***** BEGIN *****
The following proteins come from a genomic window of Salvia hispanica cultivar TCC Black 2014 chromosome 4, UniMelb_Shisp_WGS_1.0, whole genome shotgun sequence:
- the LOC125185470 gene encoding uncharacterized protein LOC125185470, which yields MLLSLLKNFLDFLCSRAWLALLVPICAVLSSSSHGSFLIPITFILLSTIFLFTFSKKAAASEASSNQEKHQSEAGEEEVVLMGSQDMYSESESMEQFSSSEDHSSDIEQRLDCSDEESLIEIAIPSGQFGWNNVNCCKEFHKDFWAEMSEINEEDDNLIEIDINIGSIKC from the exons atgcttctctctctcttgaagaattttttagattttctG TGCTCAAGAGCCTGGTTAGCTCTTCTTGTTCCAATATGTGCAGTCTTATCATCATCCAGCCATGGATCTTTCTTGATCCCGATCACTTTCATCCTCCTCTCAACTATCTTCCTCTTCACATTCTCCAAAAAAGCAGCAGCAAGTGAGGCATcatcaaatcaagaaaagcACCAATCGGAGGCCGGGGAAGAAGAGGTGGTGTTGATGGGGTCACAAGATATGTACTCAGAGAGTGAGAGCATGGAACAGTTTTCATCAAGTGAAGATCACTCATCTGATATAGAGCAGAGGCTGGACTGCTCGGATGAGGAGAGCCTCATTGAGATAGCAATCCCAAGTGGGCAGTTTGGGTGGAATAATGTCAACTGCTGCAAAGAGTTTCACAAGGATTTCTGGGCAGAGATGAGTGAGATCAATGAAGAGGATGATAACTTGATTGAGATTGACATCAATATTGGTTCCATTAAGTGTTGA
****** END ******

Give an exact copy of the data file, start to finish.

The following proteins come from a genomic window of Salvia hispanica cultivar TCC Black 2014 chromosome 4, UniMelb_Shisp_WGS_1.0, whole genome shotgun sequence:
- the LOC125185470 gene encoding uncharacterized protein LOC125185470, which yields MLLSLLKNFLDFLCSRAWLALLVPICAVLSSSSHGSFLIPITFILLSTIFLFTFSKKAAASEASSNQEKHQSEAGEEEVVLMGSQDMYSESESMEQFSSSEDHSSDIEQRLDCSDEESLIEIAIPSGQFGWNNVNCCKEFHKDFWAEMSEINEEDDNLIEIDINIGSIKC from the exons atgcttctctctctcttgaagaattttttagattttctG TGCTCAAGAGCCTGGTTAGCTCTTCTTGTTCCAATATGTGCAGTCTTATCATCATCCAGCCATGGATCTTTCTTGATCCCGATCACTTTCATCCTCCTCTCAACTATCTTCCTCTTCACATTCTCCAAAAAAGCAGCAGCAAGTGAGGCATcatcaaatcaagaaaagcACCAATCGGAGGCCGGGGAAGAAGAGGTGGTGTTGATGGGGTCACAAGATATGTACTCAGAGAGTGAGAGCATGGAACAGTTTTCATCAAGTGAAGATCACTCATCTGATATAGAGCAGAGGCTGGACTGCTCGGATGAGGAGAGCCTCATTGAGATAGCAATCCCAAGTGGGCAGTTTGGGTGGAATAATGTCAACTGCTGCAAAGAGTTTCACAAGGATTTCTGGGCAGAGATGAGTGAGATCAATGAAGAGGATGATAACTTGATTGAGATTGACATCAATATTGGTTCCATTAAGTGTTGA